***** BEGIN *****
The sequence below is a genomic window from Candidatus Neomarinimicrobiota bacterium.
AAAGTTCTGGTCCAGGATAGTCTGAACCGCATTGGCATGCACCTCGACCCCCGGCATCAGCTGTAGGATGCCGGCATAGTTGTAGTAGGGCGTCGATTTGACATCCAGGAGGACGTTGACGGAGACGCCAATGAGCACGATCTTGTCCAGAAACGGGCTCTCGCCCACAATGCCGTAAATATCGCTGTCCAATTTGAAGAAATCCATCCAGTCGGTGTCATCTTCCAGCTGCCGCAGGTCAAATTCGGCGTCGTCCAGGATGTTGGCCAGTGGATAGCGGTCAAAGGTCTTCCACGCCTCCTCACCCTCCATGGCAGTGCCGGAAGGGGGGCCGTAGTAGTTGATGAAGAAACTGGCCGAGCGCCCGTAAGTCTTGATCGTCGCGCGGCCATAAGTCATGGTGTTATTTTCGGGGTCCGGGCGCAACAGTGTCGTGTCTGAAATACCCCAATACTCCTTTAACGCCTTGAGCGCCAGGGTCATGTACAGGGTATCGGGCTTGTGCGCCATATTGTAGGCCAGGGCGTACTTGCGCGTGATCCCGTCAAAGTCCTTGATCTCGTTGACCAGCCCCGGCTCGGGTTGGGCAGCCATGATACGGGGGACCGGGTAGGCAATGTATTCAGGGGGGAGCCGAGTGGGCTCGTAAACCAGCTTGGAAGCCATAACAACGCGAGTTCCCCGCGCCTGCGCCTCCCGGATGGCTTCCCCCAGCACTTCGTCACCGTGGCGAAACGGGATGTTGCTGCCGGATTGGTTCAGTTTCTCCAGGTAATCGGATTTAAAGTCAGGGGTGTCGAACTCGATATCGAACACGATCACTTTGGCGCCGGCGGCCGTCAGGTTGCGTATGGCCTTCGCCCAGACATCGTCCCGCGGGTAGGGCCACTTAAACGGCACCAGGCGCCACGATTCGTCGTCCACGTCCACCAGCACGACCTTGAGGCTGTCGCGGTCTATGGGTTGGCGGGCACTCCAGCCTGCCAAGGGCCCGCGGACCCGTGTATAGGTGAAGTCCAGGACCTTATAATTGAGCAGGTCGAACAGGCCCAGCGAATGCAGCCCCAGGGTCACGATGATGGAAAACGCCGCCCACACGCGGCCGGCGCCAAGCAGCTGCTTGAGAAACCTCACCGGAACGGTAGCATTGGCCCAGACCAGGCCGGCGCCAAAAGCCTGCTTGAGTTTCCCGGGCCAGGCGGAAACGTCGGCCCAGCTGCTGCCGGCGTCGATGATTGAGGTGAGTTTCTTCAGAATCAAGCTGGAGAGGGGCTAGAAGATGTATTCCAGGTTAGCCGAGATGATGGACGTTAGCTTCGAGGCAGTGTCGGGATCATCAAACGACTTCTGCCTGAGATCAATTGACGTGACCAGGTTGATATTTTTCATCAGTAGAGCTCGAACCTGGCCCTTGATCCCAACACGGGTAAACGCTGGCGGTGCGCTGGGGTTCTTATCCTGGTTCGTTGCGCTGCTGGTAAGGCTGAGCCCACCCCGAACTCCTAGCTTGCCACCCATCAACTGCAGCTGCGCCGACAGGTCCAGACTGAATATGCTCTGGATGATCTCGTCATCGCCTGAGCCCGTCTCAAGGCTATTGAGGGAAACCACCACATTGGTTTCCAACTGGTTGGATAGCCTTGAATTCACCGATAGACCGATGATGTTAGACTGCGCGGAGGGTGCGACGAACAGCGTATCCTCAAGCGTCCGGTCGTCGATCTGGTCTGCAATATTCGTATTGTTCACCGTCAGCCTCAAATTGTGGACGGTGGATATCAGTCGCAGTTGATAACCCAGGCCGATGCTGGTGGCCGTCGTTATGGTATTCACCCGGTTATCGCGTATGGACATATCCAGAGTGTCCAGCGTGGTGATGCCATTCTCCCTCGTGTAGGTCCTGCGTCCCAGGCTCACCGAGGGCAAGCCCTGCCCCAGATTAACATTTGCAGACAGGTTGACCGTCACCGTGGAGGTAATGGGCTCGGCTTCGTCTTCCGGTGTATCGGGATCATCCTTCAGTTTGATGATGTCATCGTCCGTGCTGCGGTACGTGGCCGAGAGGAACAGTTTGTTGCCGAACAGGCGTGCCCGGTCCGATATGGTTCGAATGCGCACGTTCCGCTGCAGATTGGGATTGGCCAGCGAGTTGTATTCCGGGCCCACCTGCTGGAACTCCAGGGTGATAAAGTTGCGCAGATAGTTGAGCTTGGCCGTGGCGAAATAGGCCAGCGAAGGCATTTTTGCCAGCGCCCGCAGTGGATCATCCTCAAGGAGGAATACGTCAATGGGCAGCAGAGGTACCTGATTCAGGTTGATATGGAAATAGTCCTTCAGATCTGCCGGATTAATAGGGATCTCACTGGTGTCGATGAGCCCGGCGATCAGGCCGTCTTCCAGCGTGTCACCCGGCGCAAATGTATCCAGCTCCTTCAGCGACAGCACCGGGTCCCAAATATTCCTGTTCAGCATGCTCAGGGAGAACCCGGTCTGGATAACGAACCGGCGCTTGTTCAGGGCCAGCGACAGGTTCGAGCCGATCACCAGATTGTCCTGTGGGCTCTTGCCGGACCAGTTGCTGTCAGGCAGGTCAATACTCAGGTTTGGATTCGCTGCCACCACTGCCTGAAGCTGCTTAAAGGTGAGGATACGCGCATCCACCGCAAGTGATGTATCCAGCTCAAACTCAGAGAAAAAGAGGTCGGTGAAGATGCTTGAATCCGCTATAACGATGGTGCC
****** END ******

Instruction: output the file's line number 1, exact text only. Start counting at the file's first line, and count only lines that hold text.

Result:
The sequence below is a genomic window from Candidatus Neomarinimicrobiota bacterium.